Tuesday, July 26, 2011

Traffic Accident Investigation on Oahu: Stuck in the 1980s.

Civil Beat's Alia Wong has aired the festering problem of Honolulu Shutting Freeways Longer Than Other Cities which is indicative of Oahu's multilayered traffic mismanagement.

As far back as 1998 I wrote this opinion in the Star Bulletin: It takes too long on Oahu to investigate accidents.

Although the HPD is usually confronted with traffic crashes that are "manini" compared to those on the mainland, where jack-knifed trucks get mangled with several other vehicles, it takes hours instead of minutes to deal with incidents.

An incident on Kalanianaole Highway on Dec. 12 prompted me to write this letter. It was reported that at about 1:30 p.m. a car veered into a moped about half a mile east of Aina Koa Street.

At 2:30 p.m. I joined the queue, which had extended for more than a mile on H-1 freeway. It took 28 minutes to drive 1.5 miles. At the crash site, I saw a smashed moped, a car on the shoulder and at least six police vehicles.

Most streets around Kahala Mall were jammed. Waialae Avenue was gridlocked and the off-ramp was overflowing onto the freeway, creating a hazardous situation. At 4:30 p.m., police were still investigating and the queue on H-1 had reached Kokohead Avenue.

I estimate that this three-hour traffic "management" incident trapped more than 9,000 vehicles and more than 12,000 motorists. It caused more than 6,000 people hours of delay, increased the risk for secondary accidents, and resulted in more than 1,500 gallons of additional fuel consumption.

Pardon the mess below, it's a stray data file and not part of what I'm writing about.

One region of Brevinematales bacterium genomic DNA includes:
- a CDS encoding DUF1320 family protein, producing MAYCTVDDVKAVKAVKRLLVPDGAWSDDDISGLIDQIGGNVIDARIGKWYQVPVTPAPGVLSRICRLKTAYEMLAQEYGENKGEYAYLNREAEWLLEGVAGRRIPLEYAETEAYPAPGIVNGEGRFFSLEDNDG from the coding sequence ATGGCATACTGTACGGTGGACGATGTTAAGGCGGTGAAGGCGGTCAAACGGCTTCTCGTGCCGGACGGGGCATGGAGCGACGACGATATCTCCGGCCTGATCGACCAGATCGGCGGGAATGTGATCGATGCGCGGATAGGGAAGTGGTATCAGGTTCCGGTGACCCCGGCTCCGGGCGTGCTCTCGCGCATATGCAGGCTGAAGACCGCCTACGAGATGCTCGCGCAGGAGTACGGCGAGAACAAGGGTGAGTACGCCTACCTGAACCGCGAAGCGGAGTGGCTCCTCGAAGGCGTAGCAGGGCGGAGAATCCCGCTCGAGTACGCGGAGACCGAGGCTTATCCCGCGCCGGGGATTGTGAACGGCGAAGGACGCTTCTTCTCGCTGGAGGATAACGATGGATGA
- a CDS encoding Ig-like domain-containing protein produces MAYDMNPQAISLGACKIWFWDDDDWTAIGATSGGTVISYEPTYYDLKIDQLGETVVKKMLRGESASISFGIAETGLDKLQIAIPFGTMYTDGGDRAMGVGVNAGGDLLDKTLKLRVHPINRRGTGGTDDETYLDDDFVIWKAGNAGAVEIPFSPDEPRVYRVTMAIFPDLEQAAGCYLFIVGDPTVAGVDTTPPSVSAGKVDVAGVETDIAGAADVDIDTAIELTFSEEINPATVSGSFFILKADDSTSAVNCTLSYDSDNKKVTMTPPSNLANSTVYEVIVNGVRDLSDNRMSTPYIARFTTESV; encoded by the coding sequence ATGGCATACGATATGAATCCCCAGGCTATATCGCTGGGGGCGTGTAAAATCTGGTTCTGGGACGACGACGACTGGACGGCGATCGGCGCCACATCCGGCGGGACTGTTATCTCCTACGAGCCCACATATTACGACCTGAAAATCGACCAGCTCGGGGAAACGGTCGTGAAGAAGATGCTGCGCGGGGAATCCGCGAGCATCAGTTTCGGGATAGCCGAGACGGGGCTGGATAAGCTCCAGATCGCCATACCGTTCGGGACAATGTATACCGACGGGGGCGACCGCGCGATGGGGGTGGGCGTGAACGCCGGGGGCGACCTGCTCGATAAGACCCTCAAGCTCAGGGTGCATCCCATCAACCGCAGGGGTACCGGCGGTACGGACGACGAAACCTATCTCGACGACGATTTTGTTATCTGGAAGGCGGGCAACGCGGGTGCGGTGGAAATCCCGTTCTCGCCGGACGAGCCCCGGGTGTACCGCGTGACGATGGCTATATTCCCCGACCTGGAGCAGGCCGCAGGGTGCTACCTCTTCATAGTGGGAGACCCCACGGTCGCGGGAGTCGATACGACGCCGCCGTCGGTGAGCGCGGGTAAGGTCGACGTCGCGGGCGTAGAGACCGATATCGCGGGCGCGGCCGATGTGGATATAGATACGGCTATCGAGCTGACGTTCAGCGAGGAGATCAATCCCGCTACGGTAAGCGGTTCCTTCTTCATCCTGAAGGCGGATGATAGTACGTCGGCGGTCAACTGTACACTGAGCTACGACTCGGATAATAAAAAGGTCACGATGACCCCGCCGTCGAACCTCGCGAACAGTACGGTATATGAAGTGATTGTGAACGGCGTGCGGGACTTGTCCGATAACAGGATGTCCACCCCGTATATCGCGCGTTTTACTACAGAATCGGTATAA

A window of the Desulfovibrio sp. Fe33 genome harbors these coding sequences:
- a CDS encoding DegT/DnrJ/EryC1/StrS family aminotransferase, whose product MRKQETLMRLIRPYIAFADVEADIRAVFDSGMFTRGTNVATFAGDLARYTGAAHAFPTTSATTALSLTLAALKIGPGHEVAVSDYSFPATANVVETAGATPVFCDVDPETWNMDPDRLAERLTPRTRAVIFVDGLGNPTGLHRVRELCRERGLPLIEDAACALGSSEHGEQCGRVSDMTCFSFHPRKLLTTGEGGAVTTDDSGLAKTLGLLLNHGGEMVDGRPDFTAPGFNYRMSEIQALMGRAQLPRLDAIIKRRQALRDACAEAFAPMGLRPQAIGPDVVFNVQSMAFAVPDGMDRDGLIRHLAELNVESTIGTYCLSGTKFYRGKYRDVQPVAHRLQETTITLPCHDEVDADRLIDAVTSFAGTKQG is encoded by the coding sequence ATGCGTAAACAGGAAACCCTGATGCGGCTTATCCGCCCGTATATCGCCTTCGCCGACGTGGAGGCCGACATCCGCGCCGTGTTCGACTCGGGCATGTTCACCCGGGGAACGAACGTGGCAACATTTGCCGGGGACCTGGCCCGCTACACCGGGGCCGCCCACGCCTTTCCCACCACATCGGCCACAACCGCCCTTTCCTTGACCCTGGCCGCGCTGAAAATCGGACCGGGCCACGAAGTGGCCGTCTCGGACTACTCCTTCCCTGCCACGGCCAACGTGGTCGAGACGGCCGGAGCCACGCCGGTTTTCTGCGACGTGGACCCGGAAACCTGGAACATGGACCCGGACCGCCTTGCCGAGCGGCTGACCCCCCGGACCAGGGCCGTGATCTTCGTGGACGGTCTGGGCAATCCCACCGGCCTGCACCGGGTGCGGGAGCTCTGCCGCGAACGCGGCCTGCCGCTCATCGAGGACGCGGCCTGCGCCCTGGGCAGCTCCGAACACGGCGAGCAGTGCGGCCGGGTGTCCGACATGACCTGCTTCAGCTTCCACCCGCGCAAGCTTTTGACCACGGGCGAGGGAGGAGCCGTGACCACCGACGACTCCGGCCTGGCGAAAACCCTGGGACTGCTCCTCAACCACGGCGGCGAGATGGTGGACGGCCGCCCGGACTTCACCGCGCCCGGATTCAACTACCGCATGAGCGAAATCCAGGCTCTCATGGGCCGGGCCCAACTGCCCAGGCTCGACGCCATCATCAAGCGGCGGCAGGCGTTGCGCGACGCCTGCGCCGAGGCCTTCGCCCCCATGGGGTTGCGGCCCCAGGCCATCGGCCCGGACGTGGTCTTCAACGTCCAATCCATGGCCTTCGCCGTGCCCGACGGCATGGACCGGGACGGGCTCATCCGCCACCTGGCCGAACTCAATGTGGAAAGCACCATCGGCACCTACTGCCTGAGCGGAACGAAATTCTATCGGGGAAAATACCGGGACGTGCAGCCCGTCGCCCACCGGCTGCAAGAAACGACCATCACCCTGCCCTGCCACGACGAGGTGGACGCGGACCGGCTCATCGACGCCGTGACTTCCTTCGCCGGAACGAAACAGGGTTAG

The mayor and the chief of police must remove the archaic and inefficient procedures for incident management and give our officers the education and training needed to get in step with contemporary national practice.

I am subcommittee chair of the Freeway Operations committee of the U.S. Transportation Research Board and I have assisted Attica Tollway in several operational issues. Some of my work on Freeway Incident Management has been published in professional, refereed venues, as follows:
  • Incident Management Simulation on a Two Freeway Corridor in Honolulu. Proceedings of the 6th ITS World Congress, Toronto, November 1999.
  • Video Incident Detection Tests in Freeway Tunnels. Transportation Research Record, No. 1959: 130-139, 2006.
  • Automated Incident Detection and Automated O-D Generation for Freeways, Panel Session 539 on NEW TECHNOLOGY FOR FREEWAY OPERATIONS, Annual Meeting of TRB, Washington, D.C., 2006.
  • Freeway Incidents – US, UK and Attica Tollway: Characteristics, Available Capacity and Models, Transportation Research Record, No. 2047: 57-65, 2008.
In all these years I have never been consulted by the city or state departments of transportation, or the traffic division of HPD. Apparently, all of them know all there is to know. And the results are obvious.